A range extender (REX), or range extended electric vehicle (REEV), is a battery-powered electric car with an on-board range extender generator called an auxiliary power unit (APU). When the battery charge is low, the range extender starts automatically and charges it up. Unlike self-charging and plug-in hybrids, the range extender doesn’t power the car’s wheels directly, it only charges the battery.
What’s the advantage of a range extender?
In theory, the main advantage of a range extended electric car is that range anxiety should become a thing of the past because the battery will always be topped up by the range extender before it goes flat. As long as you don’t run the fuel tank dry, you won’t get stuck or have to worry about the availability of a public charger.
What are the disadvantages of a range extender?
The main disadvantage is complexity and cost. The range extender engine needs the same sort of care as a conventional car or hybrid, such as routine services, including oil changes. REEVs are also more expensive than a pure electric version of the same car. You still have to visit a filling station forecourt from time to time to put fuel in the tank, something you never have to do with a battery-only EV.
Is a range extended vehicle as efficient as a battery-only EV?
Range extenders and the fuel that goes with them add extra weight which saps energy from the battery when running in pure electric mode. When the engine is turned off (which should be most of the time), it’s like carrying the weight of excess baggage around. In common with conventional cars and hybrids, the engine generates emissions and CO2 when it’s running, which you may think defeats the object of owning an EV.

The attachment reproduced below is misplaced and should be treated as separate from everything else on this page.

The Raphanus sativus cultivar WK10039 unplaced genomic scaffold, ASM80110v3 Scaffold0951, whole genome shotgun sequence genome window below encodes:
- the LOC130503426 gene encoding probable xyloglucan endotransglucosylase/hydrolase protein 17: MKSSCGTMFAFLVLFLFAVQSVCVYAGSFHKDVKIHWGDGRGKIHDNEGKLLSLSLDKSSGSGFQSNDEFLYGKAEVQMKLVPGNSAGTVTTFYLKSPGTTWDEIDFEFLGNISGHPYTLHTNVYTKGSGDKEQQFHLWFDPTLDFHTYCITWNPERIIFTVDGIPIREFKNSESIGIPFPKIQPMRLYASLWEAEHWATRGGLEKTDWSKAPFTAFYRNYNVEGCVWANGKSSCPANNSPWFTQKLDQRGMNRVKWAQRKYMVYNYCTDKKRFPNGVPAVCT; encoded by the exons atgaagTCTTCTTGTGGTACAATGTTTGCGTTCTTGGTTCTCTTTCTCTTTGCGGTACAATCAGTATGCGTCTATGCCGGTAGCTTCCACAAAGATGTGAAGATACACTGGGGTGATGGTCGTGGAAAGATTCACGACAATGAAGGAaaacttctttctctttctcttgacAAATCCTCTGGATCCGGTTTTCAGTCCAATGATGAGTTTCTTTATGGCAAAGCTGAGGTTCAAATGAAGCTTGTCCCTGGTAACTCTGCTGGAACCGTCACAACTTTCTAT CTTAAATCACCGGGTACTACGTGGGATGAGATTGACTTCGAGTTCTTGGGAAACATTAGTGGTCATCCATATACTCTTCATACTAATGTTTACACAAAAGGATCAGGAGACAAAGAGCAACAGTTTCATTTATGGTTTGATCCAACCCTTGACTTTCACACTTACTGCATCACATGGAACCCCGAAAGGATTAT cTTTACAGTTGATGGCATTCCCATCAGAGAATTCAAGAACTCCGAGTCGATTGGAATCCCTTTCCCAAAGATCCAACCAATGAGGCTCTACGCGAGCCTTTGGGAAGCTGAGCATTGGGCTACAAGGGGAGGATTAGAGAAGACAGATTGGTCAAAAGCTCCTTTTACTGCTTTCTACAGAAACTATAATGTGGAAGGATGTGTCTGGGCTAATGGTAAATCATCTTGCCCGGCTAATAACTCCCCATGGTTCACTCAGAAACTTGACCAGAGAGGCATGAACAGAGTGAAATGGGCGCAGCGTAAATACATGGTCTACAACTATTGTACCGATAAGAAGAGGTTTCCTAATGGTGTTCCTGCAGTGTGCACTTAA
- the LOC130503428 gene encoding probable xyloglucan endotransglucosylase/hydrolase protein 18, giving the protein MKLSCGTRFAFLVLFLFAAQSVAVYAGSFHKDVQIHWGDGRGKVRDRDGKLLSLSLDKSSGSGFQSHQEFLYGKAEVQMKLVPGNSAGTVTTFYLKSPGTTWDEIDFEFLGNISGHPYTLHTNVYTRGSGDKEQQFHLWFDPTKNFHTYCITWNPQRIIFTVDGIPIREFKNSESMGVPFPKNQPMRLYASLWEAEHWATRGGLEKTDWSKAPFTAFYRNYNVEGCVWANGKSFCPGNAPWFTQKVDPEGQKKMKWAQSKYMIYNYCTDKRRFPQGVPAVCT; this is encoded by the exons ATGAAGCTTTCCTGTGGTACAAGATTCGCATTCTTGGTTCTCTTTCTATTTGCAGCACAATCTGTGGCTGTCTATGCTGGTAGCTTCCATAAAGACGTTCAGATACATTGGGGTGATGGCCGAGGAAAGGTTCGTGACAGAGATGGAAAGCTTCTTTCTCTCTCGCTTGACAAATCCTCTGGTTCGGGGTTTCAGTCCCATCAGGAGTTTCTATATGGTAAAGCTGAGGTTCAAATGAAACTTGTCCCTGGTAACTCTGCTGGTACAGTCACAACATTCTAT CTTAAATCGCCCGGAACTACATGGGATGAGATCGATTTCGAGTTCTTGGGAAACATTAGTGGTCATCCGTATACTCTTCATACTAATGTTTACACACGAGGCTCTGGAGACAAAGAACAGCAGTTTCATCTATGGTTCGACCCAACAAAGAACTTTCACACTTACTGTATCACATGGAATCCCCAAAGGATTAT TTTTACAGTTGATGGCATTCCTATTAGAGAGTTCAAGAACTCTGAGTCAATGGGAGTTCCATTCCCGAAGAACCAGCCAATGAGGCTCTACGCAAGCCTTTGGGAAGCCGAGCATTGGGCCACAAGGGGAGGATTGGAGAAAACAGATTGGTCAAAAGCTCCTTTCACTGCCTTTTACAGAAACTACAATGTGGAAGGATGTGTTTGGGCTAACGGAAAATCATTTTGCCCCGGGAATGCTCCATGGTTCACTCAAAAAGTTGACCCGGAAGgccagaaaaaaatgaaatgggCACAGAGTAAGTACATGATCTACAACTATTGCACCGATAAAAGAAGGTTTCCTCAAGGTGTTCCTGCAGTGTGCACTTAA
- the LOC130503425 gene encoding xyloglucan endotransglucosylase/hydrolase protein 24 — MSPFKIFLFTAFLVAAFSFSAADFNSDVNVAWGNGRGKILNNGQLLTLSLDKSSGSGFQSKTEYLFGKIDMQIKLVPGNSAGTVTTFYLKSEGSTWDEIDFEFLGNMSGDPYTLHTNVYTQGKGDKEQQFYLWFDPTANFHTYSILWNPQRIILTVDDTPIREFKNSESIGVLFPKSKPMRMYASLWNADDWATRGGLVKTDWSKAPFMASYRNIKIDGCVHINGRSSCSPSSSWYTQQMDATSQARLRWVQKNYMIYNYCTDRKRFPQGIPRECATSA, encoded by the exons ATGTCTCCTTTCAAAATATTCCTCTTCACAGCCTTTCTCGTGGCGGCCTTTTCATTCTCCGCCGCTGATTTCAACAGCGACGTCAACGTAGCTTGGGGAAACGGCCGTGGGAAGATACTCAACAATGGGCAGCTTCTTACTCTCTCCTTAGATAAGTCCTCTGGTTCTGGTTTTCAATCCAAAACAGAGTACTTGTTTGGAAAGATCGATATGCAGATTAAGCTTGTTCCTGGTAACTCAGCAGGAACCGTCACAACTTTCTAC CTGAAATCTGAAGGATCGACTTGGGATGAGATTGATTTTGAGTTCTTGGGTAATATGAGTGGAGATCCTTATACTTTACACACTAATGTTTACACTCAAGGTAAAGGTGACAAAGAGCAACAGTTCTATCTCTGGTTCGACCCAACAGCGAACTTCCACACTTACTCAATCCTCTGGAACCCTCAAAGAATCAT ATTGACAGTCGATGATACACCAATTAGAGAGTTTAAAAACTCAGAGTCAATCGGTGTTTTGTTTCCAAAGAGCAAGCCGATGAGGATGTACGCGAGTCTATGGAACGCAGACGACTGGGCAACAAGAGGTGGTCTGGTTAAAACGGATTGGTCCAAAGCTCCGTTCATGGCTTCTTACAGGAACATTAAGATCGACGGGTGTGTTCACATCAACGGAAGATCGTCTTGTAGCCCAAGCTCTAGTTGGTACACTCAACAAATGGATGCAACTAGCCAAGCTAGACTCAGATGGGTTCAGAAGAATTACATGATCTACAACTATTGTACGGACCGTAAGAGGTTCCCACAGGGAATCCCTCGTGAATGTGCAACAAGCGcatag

The BMW i3 REX was discontinued when the pure EV's battery range was extended
Is a range extended electric car the same as a hybrid?
Forgetting whether a hybrid is a plug-in or the original self-charging hybrid for a moment, hybrids come in two main types, parallel hybrid or series hybrid. Most hybrids (the original Toyota Prius being an example) are parallel hybrids which simply means the combustion engine and electric motor can both drive the road wheels. Either the engine or the electric motor can drive the wheels or the two can combine to both feed power to the wheels at the same time.
With a series hybrid things happen one after the other. The range extender charges the battery, and the battery provides electricity to power the electric motor which drives the wheels. The engine never drives the wheels directly.
It gets a little more complicated with cars like the Nissan Qashqai e-POWER, which have no direct link between the engine and the wheels through a gearbox, so are range extenders according to the 'rules' But they have a small battery so there is not much range to extend.
Do range extender vehicles work? Should I buy one?
In the early days of EVs when battery technology was in its infancy, EV range was generally shorter and there were fewer hybrids around, range-extended EVs seemed like a good idea. As EV battery technology has improved and range has increased, along with improvements in the charging network and increased numbers of hybrids on sale, the need for range extended electric vehicles has pretty much disappeared.
Where can I buy a range extended electric vehicle?
The only range-extended EV you can buy new in the UK today is the 2023 Mazda MX-30 R-EV which starts from £31,250. Examples of used REEVs which are no longer on sale new in the UK are the BMW i3 REX and the Vauxhall Ampera E-REV. Used BMWs start from around the £10,000 mark and the Vauxhall from around £8,000.
The Mazda MX-30 R-EV is the only range extender currently available